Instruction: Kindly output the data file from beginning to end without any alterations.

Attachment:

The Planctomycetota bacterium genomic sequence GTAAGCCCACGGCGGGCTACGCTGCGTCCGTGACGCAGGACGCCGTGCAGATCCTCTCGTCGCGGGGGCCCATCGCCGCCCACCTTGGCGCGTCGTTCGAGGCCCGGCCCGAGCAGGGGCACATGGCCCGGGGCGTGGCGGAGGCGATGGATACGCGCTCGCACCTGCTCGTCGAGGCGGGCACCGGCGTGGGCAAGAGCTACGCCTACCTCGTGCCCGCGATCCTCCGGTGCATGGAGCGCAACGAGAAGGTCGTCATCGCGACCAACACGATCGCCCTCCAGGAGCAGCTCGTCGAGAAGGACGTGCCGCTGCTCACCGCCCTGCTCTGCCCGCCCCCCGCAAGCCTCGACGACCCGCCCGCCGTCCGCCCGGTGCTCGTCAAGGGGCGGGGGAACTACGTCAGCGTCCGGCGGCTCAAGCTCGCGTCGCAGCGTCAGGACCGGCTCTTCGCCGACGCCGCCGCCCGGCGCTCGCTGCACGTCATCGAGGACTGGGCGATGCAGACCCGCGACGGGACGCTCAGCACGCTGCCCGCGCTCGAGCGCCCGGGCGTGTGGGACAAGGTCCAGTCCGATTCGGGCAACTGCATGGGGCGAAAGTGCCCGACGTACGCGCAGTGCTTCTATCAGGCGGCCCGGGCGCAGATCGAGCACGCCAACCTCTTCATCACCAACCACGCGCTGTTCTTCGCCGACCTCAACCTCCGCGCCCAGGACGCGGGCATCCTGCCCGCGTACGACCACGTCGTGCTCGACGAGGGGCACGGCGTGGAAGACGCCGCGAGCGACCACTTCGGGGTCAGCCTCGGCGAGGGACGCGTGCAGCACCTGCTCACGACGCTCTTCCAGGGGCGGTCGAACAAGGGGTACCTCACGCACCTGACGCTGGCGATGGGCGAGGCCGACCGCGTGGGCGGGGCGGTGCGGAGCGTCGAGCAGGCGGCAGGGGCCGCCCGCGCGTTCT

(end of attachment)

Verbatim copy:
The Planctomycetota bacterium genomic sequence GTAAGCCCACGGCGGGCTACGCTGCGTCCGTGACGCAGGACGCCGTGCAGATCCTCTCGTCGCGGGGGCCCATCGCCGCCCACCTTGGCGCGTCGTTCGAGGCCCGGCCCGAGCAGGGGCACATGGCCCGGGGCGTGGCGGAGGCGATGGATACGCGCTCGCACCTGCTCGTCGAGGCGGGCACCGGCGTGGGCAAGAGCTACGCCTACCTCGTGCCCGCGATCCTCCGGTGCATGGAGCGCAACGAGAAGGTCGTCATCGCGACCAACACGATCGCCCTCCAGGAGCAGCTCGTCGAGAAGGACGTGCCGCTGCTCACCGCCCTGCTCTGCCCGCCCCCCGCAAGCCTCGACGACCCGCCCGCCGTCCGCCCGGTGCTCGTCAAGGGGCGGGGGAACTACGTCAGCGTCCGGCGGCTCAAGCTCGCGTCGCAGCGTCAGGACCGGCTCTTCGCCGACGCCGCCGCCCGGCGCTCGCTGCACGTCATCGAGGACTGGGCGATGCAGACCCGCGACGGGACGCTCAGCACGCTGCCCGCGCTCGAGCGCCCGGGCGTGTGGGACAAGGTCCAGTCCGATTCGGGCAACTGCATGGGGCGAAAGTGCCCGACGTACGCGCAGTGCTTCTATCAGGCGGCCCGGGCGCAGATCGAGCACGCCAACCTCTTCATCACCAACCACGCGCTGTTCTTCGCCGACCTCAACCTCCGCGCCCAGGACGCGGGCATCCTGCCCGCGTACGACCACGTCGTGCTCGACGAGGGGCACGGCGTGGAAGACGCCGCGAGCGACCACTTCGGGGTCAGCCTCGGCGAGGGACGCGTGCAGCACCTGCTCACGACGCTCTTCCAGGGGCGGTCGAACAAGGGGTACCTCACGCACCTGACGCTGGCGATGGGCGAGGCCGACCGCGTGGGCGGGGCGGTGCGGAGCGTCGAGCAGGCGGCAGGGGCCGCCCGCGCGTTCT